Yesterday marked the 60th anniversary of one of baseball’s most cherished feats. On October 8th, 1956, New York Yankees starting pitcher Don Larsen threw the first and only perfect game in the history of the World Series (and playoffs). Not only is it one of the major gold standards in the sport, it also still captivates fans as much today as it did six decades ago.
The right-hander’s perfect came in Game 5 at Yankee Stadium against the Brooklyn Dodgers, giving the Bronx Bombers a 3-2 Series lead. They ultimately took the championship two days later in the 7th and deciding game. Here are some interesting facts about Larsen and his perfect game.
-Larsen beat tough veteran hurler Sal Maglie, 2-0. The Dodgers pitcher was no slouch himself, as he permitted just five hits and pitched a complete game in taking the hard-luck loss.
-Yankees center fielder Mickey Mantle accounted for the first run by hitting a solo home run in the bottom of the fourth inning. Right fielder Hank Bauer drove in third baseman Andy Carey with an RBI single in the bottom of the sixth to cap the scoring.
-Although Larsen had a great regular season in 1956 (11-5 with a 3.26 ERA in 38 games), the 26-year-old had previously endured much rockier times. In his first two seasons (1953-54), which were spent with the St. Louis Browns/Baltimore Orioles, he was a combined 10-33 with a 4.27 ERA and a 176/153 strikeout/walk ratio.
-In 1954, Larsen had one of the most futile seasons to ever go on record for a pitcher. In 29 games with the Orioles, he was a ghastly 3-21 with a 4.37 ERA. Naturally, two of his three victories were against the Yankees.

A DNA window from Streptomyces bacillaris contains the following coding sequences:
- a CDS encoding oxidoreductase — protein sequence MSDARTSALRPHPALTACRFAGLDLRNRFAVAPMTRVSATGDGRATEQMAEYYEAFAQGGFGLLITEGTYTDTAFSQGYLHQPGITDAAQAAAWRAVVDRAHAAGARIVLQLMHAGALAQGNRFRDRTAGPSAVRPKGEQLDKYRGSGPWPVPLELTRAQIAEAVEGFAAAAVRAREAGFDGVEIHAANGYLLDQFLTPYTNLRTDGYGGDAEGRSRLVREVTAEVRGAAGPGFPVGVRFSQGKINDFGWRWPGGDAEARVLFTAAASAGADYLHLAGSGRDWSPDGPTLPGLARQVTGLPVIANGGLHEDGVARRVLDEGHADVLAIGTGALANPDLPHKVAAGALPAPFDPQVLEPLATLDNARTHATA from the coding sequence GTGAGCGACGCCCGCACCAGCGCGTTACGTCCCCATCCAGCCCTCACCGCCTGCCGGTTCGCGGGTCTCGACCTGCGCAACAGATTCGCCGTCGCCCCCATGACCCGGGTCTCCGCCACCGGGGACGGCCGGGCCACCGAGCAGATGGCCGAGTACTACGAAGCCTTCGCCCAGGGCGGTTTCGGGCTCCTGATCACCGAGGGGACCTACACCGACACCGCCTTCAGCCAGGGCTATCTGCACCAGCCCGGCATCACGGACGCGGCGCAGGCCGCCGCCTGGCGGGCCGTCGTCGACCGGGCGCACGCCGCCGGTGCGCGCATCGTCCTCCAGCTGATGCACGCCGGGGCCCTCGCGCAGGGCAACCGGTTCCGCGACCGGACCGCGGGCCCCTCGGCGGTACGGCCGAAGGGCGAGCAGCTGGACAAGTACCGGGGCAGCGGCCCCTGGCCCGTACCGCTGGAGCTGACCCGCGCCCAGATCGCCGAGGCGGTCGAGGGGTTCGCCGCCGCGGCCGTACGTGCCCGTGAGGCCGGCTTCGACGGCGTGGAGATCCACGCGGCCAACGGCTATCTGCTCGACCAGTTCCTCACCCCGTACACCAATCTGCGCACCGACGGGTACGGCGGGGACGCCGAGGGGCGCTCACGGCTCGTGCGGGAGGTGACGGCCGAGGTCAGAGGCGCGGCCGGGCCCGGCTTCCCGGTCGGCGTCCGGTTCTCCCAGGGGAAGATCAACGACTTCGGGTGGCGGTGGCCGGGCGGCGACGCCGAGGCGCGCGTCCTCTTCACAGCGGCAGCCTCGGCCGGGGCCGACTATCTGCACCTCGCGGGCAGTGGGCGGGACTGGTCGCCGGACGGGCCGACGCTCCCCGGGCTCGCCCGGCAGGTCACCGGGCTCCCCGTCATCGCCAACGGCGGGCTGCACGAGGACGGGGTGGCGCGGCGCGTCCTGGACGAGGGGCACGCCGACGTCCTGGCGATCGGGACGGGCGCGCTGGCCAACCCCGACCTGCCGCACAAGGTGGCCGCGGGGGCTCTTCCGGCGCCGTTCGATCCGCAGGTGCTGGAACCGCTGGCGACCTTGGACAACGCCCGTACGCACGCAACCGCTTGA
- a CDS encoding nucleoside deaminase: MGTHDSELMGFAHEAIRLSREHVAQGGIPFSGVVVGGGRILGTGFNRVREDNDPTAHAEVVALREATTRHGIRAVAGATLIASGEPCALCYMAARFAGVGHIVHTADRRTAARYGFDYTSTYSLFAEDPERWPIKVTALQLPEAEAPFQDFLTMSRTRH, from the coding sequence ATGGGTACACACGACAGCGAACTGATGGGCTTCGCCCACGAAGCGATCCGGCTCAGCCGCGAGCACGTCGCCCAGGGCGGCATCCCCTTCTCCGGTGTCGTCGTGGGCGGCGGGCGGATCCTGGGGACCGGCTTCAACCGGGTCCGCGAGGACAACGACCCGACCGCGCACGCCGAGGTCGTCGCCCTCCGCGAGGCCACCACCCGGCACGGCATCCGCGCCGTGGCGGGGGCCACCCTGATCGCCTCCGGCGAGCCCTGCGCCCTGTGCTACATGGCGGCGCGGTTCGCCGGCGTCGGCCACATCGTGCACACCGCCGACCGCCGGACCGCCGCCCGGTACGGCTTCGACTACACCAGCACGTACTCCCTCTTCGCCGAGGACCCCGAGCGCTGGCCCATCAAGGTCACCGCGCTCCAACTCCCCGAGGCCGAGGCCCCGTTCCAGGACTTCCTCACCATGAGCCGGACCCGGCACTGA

-The perfect game ended what had been a horrendous start to Larsen’s World Series career. In his first two games, spanning 5.2 innings and two Series, he had permitted six walks and nine runs. He had started Game 2 of the 1956 Series but was knocked out after allowing four runs and four walks after just 1.2 innings.
-The perfect game came against a lineup that wasn’t exactly a tomato can. The Dodgers boasted four hitters who went on to be enshrined in the Baseball Hall of Fame- Jackie Robinson, Roy Campanella, Duke Snider and Pee Wee Reese. A fifth, Gil Hodges, has just missed out in previous appearances on ballots.
-Larsen struck out the first two batters (Jim Gilliam and Reese) looking.
-Maglie struck out his final three batters of the game swinging.
-Only one Dodgers batter (Reese in the first inning) was able to get as many as three balls in any one count during the game.
-The final out of the game came when Larsen caught pinch-hitter Dale Mitchell looking for his seventh punch out of the day. He was an unusual hitter for such an ending, as the left-handed swinger had one of the most discerning eyes in baseball history, resulting in just 119 strikeouts in 4,358 regular season major league plate appearances. It was also the only time he struck out in 32 career postseason trips to the dish.
-The game was the final time home plate umpire’s Babe Pinelli’s called a game. Although he umpired in the field during the remainder of the Series, he retired after Game 7, following 22 years as an arbiter and another 16 spent as a professional player.
-Making Larsen’s laser focus even more impressive is the fact that his then-wife Vivian filed for divorce prior to the game.
-Future legendary Yankees manager Joe Torre attended the game, watching as a 16-year-old from the left field bleachers.
-The final two games of the Series were both shutouts, as the Dodgers took Game 6 1-0 and the Yankees won the clincher in a 9-0 laugher.
-Larsen pitched for another 10 years in the majors after his perfect game. However, it was with the Yankees and six other teams, and he only once won as many as 10 games in a season again.
-Larsen’s next appearance on a mound came on April 20, 1957, against the Boston Red Sox. His start lasted just 1.1 innings, as five hits, a walk and four runs knocked him out (which was won by the Yankees, 10-7).
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